Epidural Steroid Injections are an effective adjunct to treatment for patients with pain of spinal origin. Commonly, nerves in the neck or back are compressed or irritated near the spine by a bulging or herniated disc, a bone spur, or scar tissue. This causes the nerve to become swollen, causing pain, numbness, tingling or weakness in the arms or legs. The purpose of the epidural injection is to decrease inflammation and provide pain relief, thereby facilitating active rehabilitation. Their primary use is as one component of a comprehensive treatment plan that includes medication, physical therapy, and education in body mechanics. For relief of pain, epidural steroid injections have a success rate of 75-85% in the short term. Long term relief is variable and appears to depend on compliance with treatment plan and back-sparing activities of daily living.
There are two approaches to the epidural space: interlaminar and transforaminal (also known as selective nerve root block). Depending on the location of the problem, your physician will select the approach with higher likelihood of relieving your problem.
Any procedure carries an inherent risk. These are minimized by using fluoroscopic (X-ray) guidance, sterile technique, and avoidance of medications that increase bleeding. However, infection, bleeding, allergic reactions to medications or contrast dye, vasovagal reaction (ie. fainting), spinal headache, nerve injury, or temporary increase in pain, although rare, are possible.
The procedure is performed while lying on an x-ray table. One may have an intravenous line inserted to provide sedation. The injection site is anesthetized through a very thin needle. The epidural needle is slowly advanced into the epidural space under x-ray guidance. Once the space is identified, contrast dye is injected for confirmation of placement and the medication (cortisone with/without anesthetic) is slowly injected. The entire procedure usually takes less than 10 minutes.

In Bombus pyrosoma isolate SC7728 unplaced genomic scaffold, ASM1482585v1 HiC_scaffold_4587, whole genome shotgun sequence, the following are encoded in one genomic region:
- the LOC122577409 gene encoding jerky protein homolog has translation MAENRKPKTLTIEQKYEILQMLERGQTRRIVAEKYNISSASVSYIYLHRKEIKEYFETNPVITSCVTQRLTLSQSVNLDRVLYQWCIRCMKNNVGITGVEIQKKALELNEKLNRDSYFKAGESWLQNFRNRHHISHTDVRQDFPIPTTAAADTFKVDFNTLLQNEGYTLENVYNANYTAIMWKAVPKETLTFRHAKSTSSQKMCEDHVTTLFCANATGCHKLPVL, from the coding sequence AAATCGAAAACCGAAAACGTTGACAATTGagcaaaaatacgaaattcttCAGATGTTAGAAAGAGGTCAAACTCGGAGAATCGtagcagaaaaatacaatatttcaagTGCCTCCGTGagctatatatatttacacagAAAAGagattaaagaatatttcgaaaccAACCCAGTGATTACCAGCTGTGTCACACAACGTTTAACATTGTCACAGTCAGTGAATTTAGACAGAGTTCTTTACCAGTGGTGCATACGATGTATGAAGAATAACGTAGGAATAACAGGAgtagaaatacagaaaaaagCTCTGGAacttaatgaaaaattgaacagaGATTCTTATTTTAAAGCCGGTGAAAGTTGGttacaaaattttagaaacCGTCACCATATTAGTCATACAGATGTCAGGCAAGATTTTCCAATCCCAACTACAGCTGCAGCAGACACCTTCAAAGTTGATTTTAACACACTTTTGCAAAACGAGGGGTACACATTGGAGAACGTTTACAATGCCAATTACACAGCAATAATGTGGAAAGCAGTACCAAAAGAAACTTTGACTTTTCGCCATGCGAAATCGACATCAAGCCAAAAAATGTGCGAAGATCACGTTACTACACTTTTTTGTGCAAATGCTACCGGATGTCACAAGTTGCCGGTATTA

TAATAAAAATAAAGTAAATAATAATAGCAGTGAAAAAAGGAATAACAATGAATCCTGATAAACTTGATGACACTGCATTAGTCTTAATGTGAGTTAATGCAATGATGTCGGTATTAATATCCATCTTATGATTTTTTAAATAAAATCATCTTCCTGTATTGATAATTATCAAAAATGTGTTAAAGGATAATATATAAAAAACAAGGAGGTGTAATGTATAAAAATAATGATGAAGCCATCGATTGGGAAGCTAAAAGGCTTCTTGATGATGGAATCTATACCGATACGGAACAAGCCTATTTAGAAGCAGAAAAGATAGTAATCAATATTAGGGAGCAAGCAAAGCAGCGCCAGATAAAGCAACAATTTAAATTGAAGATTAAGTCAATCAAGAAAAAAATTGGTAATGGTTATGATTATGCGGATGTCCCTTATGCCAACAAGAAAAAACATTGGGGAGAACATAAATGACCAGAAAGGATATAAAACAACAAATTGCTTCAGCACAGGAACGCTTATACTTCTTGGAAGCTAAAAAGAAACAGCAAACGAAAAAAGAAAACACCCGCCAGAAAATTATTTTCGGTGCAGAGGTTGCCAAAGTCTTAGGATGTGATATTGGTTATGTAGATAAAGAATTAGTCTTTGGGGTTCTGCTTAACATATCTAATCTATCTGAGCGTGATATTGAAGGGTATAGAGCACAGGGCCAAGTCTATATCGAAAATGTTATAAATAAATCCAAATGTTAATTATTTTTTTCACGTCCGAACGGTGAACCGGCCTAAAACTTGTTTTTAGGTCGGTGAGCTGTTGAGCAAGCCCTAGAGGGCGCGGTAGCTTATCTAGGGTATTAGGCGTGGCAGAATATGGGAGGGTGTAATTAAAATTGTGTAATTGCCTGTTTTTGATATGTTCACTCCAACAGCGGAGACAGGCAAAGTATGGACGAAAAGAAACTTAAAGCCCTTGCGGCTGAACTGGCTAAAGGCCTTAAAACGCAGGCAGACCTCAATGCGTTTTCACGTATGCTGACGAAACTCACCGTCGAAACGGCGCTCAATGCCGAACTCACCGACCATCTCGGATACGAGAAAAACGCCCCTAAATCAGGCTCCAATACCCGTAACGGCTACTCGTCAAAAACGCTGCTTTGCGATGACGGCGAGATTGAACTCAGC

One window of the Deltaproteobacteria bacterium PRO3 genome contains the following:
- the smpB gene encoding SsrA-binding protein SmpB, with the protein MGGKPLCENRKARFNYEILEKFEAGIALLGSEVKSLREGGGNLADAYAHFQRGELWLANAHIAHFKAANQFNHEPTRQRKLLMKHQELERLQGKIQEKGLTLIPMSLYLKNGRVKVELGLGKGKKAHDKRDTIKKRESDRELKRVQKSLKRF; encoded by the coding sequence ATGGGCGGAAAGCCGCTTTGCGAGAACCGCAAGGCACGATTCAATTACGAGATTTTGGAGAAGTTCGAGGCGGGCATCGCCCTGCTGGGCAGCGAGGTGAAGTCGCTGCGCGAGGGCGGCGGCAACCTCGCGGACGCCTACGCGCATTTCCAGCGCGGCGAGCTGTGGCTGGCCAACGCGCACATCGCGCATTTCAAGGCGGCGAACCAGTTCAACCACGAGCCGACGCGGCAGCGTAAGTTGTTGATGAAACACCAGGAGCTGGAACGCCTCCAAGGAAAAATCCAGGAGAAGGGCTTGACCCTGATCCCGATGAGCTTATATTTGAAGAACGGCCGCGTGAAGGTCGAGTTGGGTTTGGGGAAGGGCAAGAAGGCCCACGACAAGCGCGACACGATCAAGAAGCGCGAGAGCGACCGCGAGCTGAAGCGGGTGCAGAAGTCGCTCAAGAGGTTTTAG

After the procedure, one may notice a decrease or disappearance of pain and may feel a mild numbness, tingling or heaviness in the leg or arm. This effect is due to the anesthetic and is transient. After monitoring for 20-30 minutes and receiving something to eat and drink, you will be allowed to walk with a nurse. Once the staff determines you are stable, you will be discharged with written instructions.
Over the next few hours, as the local anesthetic wears off, pain may return, although frequently not to the level it was before, and discomfort at the injection site may be noted. The anti-inflammatory effects of the steroid can take 2-4 days to take effect. It may take that long to help your pain. You should see your doctor 5-10 days after the injection to discuss your progress and future therapy. If pain relief is not complete, the injection can be repeated after two weeks. Your doctor may select the same or a different approach to the epidural space. If no relief is appreciated after 3 injections, it is not usually continued.
If you are on any blood thinners (Coumadin, Plavix, Aggrenox, Aspirin), are taking any anti-inflammatory medicines, have any disorders of blood clotting, or have any questions regarding medications to take, please discuss it with the doctor.
Do not eat or drink after midnight the day prior to injection if sedation is contemplated. You may eat a light breakfast if you are sure you are not receiving any sedation.
Regular medications should be taken with a sip of water the morning of the procedure. If you are taking medications for diabetes, please consult with your doctor for instructions.
You should not drive after the procedure. Please arrange for transportation. Prepare to spend around 1 1/2 to 2 hours.
Do not plan on working or traveling the day of the procedure.